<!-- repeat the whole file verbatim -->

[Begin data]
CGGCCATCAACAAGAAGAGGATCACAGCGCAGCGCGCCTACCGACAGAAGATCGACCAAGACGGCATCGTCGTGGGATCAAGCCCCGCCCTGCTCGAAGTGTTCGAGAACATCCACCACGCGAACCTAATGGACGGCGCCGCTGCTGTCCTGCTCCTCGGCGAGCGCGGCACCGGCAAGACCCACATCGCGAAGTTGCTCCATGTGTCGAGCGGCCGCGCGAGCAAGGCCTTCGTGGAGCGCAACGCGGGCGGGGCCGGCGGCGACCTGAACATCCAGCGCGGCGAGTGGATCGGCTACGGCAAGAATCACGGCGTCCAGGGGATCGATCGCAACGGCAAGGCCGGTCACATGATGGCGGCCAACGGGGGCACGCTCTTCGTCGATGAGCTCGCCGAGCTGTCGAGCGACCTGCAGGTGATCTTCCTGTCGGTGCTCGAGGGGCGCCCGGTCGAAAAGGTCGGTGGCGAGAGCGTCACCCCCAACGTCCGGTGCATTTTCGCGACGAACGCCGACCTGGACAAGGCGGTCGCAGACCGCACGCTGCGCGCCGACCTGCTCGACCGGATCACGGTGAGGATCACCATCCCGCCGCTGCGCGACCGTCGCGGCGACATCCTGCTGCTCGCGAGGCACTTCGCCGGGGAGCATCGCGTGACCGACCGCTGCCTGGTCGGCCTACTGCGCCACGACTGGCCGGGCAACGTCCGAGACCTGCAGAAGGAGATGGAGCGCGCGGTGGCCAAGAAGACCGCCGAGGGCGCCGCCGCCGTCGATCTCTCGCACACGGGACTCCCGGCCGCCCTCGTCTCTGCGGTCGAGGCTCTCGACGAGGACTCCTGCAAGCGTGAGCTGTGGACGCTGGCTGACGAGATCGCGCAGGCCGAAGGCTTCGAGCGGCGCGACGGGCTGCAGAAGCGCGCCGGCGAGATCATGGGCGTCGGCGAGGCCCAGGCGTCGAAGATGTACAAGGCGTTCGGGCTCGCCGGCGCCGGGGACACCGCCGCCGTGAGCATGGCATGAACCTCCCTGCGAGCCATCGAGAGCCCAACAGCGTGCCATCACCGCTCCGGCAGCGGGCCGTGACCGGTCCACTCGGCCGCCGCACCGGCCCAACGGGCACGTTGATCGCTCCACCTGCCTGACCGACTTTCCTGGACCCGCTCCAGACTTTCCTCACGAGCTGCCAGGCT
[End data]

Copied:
CGGCCATCAACAAGAAGAGGATCACAGCGCAGCGCGCCTACCGACAGAAGATCGACCAAGACGGCATCGTCGTGGGATCAAGCCCCGCCCTGCTCGAAGTGTTCGAGAACATCCACCACGCGAACCTAATGGACGGCGCCGCTGCTGTCCTGCTCCTCGGCGAGCGCGGCACCGGCAAGACCCACATCGCGAAGTTGCTCCATGTGTCGAGCGGCCGCGCGAGCAAGGCCTTCGTGGAGCGCAACGCGGGCGGGGCCGGCGGCGACCTGAACATCCAGCGCGGCGAGTGGATCGGCTACGGCAAGAATCACGGCGTCCAGGGGATCGATCGCAACGGCAAGGCCGGTCACATGATGGCGGCCAACGGGGGCACGCTCTTCGTCGATGAGCTCGCCGAGCTGTCGAGCGACCTGCAGGTGATCTTCCTGTCGGTGCTCGAGGGGCGCCCGGTCGAAAAGGTCGGTGGCGAGAGCGTCACCCCCAACGTCCGGTGCATTTTCGCGACGAACGCCGACCTGGACAAGGCGGTCGCAGACCGCACGCTGCGCGCCGACCTGCTCGACCGGATCACGGTGAGGATCACCATCCCGCCGCTGCGCGACCGTCGCGGCGACATCCTGCTGCTCGCGAGGCACTTCGCCGGGGAGCATCGCGTGACCGACCGCTGCCTGGTCGGCCTACTGCGCCACGACTGGCCGGGCAACGTCCGAGACCTGCAGAAGGAGATGGAGCGCGCGGTGGCCAAGAAGACCGCCGAGGGCGCCGCCGCCGTCGATCTCTCGCACACGGGACTCCCGGCCGCCCTCGTCTCTGCGGTCGAGGCTCTCGACGAGGACTCCTGCAAGCGTGAGCTGTGGACGCTGGCTGACGAGATCGCGCAGGCCGAAGGCTTCGAGCGGCGCGACGGGCTGCAGAAGCGCGCCGGCGAGATCATGGGCGTCGGCGAGGCCCAGGCGTCGAAGATGTACAAGGCGTTCGGGCTCGCCGGCGCCGGGGACACCGCCGCCGTGAGCATGGCATGAACCTCCCTGCGAGCCATCGAGAGCCCAACAGCGTGCCATCACCGCTCCGGCAGCGGGCCGTGACCGGTCCACTCGGCCGCCGCACCGGCCCAACGGGCACGTTGATCGCTCCACCTGCCTGACCGACTTTCCTGGACCCGCTCCAGACTTTCCTCACGAGCTGCCAGGCT